Since the end of the Second World War the gradual liberalisation of trade has been the great engine of growth in the world economy, with cross-border trade rising at about four times the rate of growth of the world economy as a whole. As a result, world trade is now a higher proportion of world output than at any previous stage of our history: higher even than it was at the end of the last century.
This momentum has been sustained by successive GATT rounds, the trade liberalisation talks under the umbrella of the WTO's predecessor, the General Agreement on Tariffs and Trade. The most recent of these, the Uruguay Round, extended the liberalisation of trade from being principally in goods to trade in services.
This was enormously important for two main reasons. First, the production of goods has become a smaller and smaller proportion of the total output of developed countries, as their output shifts to services.
Typically, production of goods are now only 20-25 per cent of the total, in some countries even less. So liberalising physical trade, however desirable, acts on a smaller and smaller portion of the economy. The engine of wealth creation continues, but it acts on a smaller and smaller base.
Second, growth in trade in services has recently been relatively disappointing. In the 1980s it was tending to grow faster than growth in goods, but that momentum - despite the Uruguay Round - seems to have tailed off.
The graphs show what has been happening to the export earnings of the US and UK since the end of the last decade (we don't yet have full 1997 figures, so I am showing 1996). In both countries the total invisible earnings - that is earnings from exports of services and foreign investment income - has fallen since 1989. Back then, UK earnings from invisibles were actually larger than from physical exports; now they are smaller.
In one sense you could say that this is a considerable tribute to the physical exporters in both the US and the UK, and that is true enough. It is also true that some services will never be internationally traded: government services for example.
It would be very nice were citizens of one country free to pay their taxes to another country and get their social services from them: it would certainly put a bomb under the backside of sloppy governments if people could take their business elsewhere. But somehow I cannot see that happening.
And there are cultural barriers to trade in services which do not exist in trade in goods: people here are happy to buy a Japanese car, but would we really want to be treated by a Japanese doctor? Even within the EU, where trade in goods is now pretty well free from barriers, there are great hurdles facing traders in services.
Nevertheless, while service industries will not, in the foreseeable, future become as international as manufacturers, there are powerful reasons to want to encourage the growth of international trade in services.
If a country has a comparative advantage in producing goods the world can benefit; why should the world not benefit if it has a similar advantage in producing services? And at some stage there will be no more significant gains to be made by greater internationalisation of physical trade, and then the only way of getting the benefits from trade will be to boost trade in services.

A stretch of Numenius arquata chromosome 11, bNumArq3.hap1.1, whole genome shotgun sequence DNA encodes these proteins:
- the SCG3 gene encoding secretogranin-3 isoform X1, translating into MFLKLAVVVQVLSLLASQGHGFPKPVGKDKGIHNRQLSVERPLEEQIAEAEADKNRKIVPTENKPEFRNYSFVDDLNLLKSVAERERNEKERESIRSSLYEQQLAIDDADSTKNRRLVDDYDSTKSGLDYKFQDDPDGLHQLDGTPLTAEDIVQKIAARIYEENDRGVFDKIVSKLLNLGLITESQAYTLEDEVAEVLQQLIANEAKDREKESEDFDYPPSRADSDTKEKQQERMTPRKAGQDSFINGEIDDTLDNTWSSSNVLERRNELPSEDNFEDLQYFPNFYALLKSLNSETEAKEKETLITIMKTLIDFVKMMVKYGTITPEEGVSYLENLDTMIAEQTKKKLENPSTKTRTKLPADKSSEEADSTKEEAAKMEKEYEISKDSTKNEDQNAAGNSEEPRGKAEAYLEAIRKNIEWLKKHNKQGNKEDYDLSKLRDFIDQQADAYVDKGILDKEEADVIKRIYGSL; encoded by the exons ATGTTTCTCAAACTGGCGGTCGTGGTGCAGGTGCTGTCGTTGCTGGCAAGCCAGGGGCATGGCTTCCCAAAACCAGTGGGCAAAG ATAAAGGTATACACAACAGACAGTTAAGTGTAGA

The is where the successor to the Uruguay Round comes in. It would be unfair to brand that last round a failure, because it did start the process of services liberalisation. But the fact remains that the last decade has been characterised by rapid growth in "conventional" trade, particularly in growth of exports by East Asian countries, rather than growth in service trade. In that sense it has had only limited success.
So what is to be done? There are at least three big barriers to growth of trade in services: regulation, information and culture.
A new trade round ought to be able to do something about the first. Much regulation is well-meaning, and it could certainly be argued that consumers should expect a higher level of regulation with services than they should expect with products.
It is more damaging to buyers if the company providing their pensions goes bust than if the cars they have bought keep breaking down. But regulation is often covert protection for local producers, and this is something that the next trade round needs to tackle more vigorously.
Information, I think, will tend to take care of itself. It has been a great barrier, and a greater barrier than in trade in goods, because of the complexity of the service world. When buying goods, it is relatively easy to find out which products are swans and which are turkeys.
With services it is vastly more difficult for buyers to make a judgement. It is hard enough to work out which domestic bank offers the best savings account or credit card deal, so what hope have we in sorting out the global providers?
However, the growth of the internet and related technologies is already providing better access and as these develop I think it will be easier for people to inform themselves about the quality of the service products on offer.
For some such products, software and entertainment, the internet will provide a distribution channel as well as a source of information.
Finally, culture. It is probably inevitable that some cultural barriers will remain. But these will tend to diminish with better information and greater familiarity with foreign cultures. Besides, producers will become better at adjusting their output to suit local culture, a trick which global advertising agency groups are beginning to learn.
But this process needs support. A new trade round is not an end in itself, but it is an essential underpinning to the next stage of the world's economic progress, a truly free market in as much as possible of the 70 per cent plus of world output in the service sector.Reuse content